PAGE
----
Last Updated: 7 January 2013
The country risk classifications of the Participants to the Arrangement on Officially Supported Export Credits (the "Arrangement") are one of the most fundamental building blocks of the Arrangement rules on minimum premium rates for credit risk. They are produced solely for the purpose of setting minimum premium rates for transactions supported according to the Arrangement and they are made public so that any country that is not an OECD Member or a Participant to the Arrangement may observe the rules of the Arrangement if they so choose. Neither the Participants to the Arrangement or the OECD Secretariat endorse nor encourage their use for any other purpose.
The country risk classifications are meant to reflect country risk. Under the Participants’ system, country risk is composed of transfer and convertibility risk (i.e. the risk a government imposes capital or exchange controls that prevent an entity from converting local currency into foreign currency and/or transferring funds to creditors located outside the country) and cases of force majeure (e.g. war, expropriation, revolution, civil disturbance, floods, earthquakes).
The country risk classifications are not sovereign risk classifications and should not, therefore, be compared with the sovereign risk classifications of private credit rating agencies (CRAs). Conceptually, they are more similar to the "country ceilings" that are produced by some of the major CRAs.
According to the rules of the Arrangement, two groups of countries are not classified. The first group is not classified for administrative purposes and is comprised of very small countries that do not generally receive official export credit support. For such countries, Participants are free to apply the country risk classification which they deem appropriate.
The second group of countries is comprised of High Income OECD countries and other High Income Euro-zone countries. Transactions involving obligors in these countries (and any countries classified in Category 0) are subject to the market pricing disciplines set out in Article 24c) and Annex XIII of the Arrangement.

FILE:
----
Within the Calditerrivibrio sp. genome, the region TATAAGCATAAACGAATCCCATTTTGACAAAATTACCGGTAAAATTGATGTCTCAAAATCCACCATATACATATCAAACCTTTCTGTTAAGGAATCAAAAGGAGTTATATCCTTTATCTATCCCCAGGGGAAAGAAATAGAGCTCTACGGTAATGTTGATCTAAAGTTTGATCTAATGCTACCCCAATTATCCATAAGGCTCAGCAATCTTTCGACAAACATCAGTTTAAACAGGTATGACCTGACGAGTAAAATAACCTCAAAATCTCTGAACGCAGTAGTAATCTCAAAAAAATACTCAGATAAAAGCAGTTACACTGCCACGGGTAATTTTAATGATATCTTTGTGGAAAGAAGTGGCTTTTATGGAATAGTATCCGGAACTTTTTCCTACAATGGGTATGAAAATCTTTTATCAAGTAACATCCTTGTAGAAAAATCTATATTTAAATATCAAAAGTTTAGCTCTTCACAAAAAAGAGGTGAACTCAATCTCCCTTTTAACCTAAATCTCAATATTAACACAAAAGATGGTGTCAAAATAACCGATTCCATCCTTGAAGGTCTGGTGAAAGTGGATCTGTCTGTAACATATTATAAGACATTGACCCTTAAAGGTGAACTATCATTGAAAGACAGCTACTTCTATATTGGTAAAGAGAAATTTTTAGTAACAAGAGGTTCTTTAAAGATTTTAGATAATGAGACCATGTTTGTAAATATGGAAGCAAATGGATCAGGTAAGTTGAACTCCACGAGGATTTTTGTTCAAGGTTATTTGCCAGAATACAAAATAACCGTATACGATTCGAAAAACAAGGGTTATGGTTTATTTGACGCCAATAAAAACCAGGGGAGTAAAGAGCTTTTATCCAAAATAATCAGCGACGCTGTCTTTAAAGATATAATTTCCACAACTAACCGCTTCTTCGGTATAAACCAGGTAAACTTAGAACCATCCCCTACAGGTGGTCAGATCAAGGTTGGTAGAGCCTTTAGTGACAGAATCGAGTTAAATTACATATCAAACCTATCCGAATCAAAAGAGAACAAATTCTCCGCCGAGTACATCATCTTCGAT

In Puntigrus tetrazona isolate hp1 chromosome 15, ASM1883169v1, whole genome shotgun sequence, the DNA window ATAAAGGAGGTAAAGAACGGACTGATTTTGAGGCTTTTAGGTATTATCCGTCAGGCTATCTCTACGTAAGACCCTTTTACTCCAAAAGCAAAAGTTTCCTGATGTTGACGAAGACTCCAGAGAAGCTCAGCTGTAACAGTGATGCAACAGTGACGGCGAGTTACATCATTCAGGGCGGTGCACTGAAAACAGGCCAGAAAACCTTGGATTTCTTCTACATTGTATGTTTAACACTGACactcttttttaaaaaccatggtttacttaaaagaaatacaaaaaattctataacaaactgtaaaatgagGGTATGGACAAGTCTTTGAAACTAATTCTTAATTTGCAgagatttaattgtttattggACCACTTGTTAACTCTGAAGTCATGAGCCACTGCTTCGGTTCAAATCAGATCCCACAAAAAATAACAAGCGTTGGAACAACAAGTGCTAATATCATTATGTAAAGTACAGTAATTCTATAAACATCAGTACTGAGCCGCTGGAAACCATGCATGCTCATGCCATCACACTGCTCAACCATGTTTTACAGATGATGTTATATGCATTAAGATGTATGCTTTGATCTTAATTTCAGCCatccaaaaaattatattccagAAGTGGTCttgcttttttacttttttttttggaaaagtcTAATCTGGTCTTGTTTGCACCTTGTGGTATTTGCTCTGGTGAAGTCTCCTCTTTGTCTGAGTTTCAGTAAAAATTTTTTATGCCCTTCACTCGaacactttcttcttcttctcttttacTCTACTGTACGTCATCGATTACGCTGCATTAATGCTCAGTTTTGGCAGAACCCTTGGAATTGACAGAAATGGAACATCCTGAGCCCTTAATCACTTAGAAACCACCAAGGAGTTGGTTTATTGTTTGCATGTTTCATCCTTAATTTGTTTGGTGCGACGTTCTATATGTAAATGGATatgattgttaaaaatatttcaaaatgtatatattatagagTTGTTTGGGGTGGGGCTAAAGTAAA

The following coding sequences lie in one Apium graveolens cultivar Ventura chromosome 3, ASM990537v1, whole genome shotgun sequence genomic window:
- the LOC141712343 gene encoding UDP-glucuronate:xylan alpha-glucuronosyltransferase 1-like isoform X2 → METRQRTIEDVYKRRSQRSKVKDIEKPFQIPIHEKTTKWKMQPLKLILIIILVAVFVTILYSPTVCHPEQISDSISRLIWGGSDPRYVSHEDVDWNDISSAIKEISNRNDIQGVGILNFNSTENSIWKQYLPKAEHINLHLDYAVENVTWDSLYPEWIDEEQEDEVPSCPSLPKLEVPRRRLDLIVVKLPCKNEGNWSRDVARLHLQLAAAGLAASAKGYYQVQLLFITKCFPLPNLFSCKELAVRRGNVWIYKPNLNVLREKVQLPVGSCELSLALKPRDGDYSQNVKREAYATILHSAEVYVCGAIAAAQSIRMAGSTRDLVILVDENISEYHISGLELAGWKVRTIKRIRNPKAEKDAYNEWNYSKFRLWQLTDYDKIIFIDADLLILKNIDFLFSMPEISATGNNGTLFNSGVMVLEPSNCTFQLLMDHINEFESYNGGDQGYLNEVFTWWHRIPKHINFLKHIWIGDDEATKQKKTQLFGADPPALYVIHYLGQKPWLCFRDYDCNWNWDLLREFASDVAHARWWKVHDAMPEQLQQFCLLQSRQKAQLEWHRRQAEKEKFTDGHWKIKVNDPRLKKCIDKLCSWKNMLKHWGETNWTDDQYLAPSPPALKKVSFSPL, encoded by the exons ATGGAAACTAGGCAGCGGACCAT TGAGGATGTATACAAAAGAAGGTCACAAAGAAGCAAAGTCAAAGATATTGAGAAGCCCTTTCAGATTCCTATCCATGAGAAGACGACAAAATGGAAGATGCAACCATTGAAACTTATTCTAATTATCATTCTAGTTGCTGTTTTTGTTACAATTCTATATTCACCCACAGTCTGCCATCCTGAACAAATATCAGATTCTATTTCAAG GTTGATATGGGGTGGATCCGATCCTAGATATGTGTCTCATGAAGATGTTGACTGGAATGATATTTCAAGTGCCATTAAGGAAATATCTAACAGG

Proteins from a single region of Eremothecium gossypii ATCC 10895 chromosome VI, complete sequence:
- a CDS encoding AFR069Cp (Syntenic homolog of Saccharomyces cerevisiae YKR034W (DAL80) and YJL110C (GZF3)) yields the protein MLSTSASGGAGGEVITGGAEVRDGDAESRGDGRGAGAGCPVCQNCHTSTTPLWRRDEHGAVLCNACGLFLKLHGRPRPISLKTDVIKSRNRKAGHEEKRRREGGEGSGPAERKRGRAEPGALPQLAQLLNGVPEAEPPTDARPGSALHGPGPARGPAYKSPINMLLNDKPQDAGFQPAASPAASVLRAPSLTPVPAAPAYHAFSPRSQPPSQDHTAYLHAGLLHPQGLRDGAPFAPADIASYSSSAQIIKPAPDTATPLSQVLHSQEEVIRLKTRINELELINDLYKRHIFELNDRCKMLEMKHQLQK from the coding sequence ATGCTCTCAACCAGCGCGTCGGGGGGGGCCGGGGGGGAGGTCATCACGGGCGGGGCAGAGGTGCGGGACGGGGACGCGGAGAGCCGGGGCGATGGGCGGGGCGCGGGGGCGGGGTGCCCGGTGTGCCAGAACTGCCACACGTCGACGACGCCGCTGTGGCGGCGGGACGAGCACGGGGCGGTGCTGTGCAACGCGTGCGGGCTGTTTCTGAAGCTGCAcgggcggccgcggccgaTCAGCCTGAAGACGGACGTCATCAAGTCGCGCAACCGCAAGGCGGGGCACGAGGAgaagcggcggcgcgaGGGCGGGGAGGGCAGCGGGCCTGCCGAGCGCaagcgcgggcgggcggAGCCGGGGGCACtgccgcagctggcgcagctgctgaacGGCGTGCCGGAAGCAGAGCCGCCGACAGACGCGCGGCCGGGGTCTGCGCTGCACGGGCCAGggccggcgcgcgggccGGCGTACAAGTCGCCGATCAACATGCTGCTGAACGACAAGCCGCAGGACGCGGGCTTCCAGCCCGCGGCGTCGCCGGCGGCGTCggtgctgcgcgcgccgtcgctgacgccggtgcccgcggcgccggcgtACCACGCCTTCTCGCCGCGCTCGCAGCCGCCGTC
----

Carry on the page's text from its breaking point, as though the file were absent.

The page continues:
All other countries (and a limited number of supranational multilateral/regional financial institutions) are classified into one of eight categories (0-7) through the application of a two-step methodology:
1. The Country Risk Assessment Model (CRAM) produces a quantitative assessment of country credit risk based on three groups of risk indicators (the payment experience of the Participants, the financial situation and the economic situation).
2. A qualitative assessment of the CRAM results by country risk experts from OECD members, considered country-by-country to integrate political risk and/or other risk factors not taken (fully) into account by the CRAM.
Accordingly, the final country risk classifications are achieved through a thorough discussion amongst experts and a consensus-building process.
The country risk experts meet several times a year. These meetings are organised so as to guarantee that every country is reviewed whenever a fundamental change is observed and at least once a year. Although the meetings and details of the CRAM are confidential and no official reports of the deliberations are made publicly available, the list of country risk classifications is published after each meeting.
Please note that the Participants’ Country Risk Classifications came into existence in 1999 when the Knaepen Package on minimum premium rates was agreed; accordingly no historical classifications are available for prior years.
Current Country Risk Classifications
Prevailing Country Risk Classification (PDF) [Updated on January 11 to take account of the 2013 Arrangement Text]
Prevailing Classifications of Multilateral/Regional Financial Institutions
Historical Country Risk Classification
Historical Risk Classifications of Multilateral/Regional Financial Institutions